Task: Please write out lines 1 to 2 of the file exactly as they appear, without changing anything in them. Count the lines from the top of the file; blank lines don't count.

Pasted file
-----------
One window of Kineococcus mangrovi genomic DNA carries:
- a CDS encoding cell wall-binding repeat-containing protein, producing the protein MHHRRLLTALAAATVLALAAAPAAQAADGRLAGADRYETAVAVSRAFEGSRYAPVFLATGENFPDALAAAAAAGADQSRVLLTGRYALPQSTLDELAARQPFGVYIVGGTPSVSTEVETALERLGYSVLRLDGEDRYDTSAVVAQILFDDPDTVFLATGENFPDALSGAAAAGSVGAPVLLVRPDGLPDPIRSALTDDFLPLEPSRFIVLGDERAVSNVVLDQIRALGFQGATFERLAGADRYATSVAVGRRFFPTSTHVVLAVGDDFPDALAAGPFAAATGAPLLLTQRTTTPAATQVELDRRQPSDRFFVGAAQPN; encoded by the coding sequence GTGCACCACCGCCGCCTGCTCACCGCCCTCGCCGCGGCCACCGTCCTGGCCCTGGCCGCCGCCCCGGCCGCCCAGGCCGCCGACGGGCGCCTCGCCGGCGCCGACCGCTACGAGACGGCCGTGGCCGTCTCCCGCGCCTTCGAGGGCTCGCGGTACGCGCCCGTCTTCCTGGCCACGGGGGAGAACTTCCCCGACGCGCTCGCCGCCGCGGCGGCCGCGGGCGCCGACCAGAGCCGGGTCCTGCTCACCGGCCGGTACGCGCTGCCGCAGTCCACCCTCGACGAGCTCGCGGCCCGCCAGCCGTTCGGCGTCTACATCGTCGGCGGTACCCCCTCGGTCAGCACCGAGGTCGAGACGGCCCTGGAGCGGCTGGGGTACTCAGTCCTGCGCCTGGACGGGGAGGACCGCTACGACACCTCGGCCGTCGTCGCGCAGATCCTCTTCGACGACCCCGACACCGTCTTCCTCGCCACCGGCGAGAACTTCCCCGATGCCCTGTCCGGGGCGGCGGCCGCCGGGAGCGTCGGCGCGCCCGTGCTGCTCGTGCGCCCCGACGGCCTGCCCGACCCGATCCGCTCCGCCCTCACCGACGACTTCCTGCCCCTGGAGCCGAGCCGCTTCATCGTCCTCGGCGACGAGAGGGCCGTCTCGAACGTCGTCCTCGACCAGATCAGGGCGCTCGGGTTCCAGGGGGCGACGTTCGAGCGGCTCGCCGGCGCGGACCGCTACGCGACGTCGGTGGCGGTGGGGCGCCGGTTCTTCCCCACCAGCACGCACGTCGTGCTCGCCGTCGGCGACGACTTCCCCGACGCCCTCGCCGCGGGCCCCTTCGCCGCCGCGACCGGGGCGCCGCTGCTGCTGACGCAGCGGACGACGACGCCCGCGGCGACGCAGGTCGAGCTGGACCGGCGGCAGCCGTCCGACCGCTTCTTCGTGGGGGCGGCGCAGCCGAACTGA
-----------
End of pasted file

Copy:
One window of Kineococcus mangrovi genomic DNA carries:
- a CDS encoding cell wall-binding repeat-containing protein, producing the protein MHHRRLLTALAAATVLALAAAPAAQAADGRLAGADRYETAVAVSRAFEGSRYAPVFLATGENFPDALAAAAAAGADQSRVLLTGRYALPQSTLDELAARQPFGVYIVGGTPSVSTEVETALERLGYSVLRLDGEDRYDTSAVVAQILFDDPDTVFLATGENFPDALSGAAAAGSVGAPVLLVRPDGLPDPIRSALTDDFLPLEPSRFIVLGDERAVSNVVLDQIRALGFQGATFERLAGADRYATSVAVGRRFFPTSTHVVLAVGDDFPDALAAGPFAAATGAPLLLTQRTTTPAATQVELDRRQPSDRFFVGAAQPN; encoded by the coding sequence GTGCACCACCGCCGCCTGCTCACCGCCCTCGCCGCGGCCACCGTCCTGGCCCTGGCCGCCGCCCCGGCCGCCCAGGCCGCCGACGGGCGCCTCGCCGGCGCCGACCGCTACGAGACGGCCGTGGCCGTCTCCCGCGCCTTCGAGGGCTCGCGGTACGCGCCCGTCTTCCTGGCCACGGGGGAGAACTTCCCCGACGCGCTCGCCGCCGCGGCGGCCGCGGGCGCCGACCAGAGCCGGGTCCTGCTCACCGGCCGGTACGCGCTGCCGCAGTCCACCCTCGACGAGCTCGCGGCCCGCCAGCCGTTCGGCGTCTACATCGTCGGCGGTACCCCCTCGGTCAGCACCGAGGTCGAGACGGCCCTGGAGCGGCTGGGGTACTCAGTCCTGCGCCTGGACGGGGAGGACCGCTACGACACCTCGGCCGTCGTCGCGCAGATCCTCTTCGACGACCCCGACACCGTCTTCCTCGCCACCGGCGAGAACTTCCCCGATGCCCTGTCCGGGGCGGCGGCCGCCGGGAGCGTCGGCGCGCCCGTGCTGCTCGTGCGCCCCGACGGCCTGCCCGACCCGATCCGCTCCGCCCTCACCGACGACTTCCTGCCCCTGGAGCCGAGCCGCTTCATCGTCCTCGGCGACGAGAGGGCCGTCTCGAACGTCGTCCTCGACCAGATCAGGGCGCTCGGGTTCCAGGGGGCGACGTTCGAGCGGCTCGCCGGCGCGGACCGCTACGCGACGTCGGTGGCGGTGGGGCGCCGGTTCTTCCCCACCAGCACGCACGTCGTGCTCGCCGTCGGCGACGACTTCCCCGACGCCCTCGCCGCGGGCCCCTTCGCCGCCGCGACCGGGGCGCCGCTGCTGCTGACGCAGCGGACGACGACGCCCGCGGCGACGCAGGTCGAGCTGGACCGGCGGCAGCCGTCCGACCGCTTCTTCGTGGGGGCGGCGCAGCCGAACTGA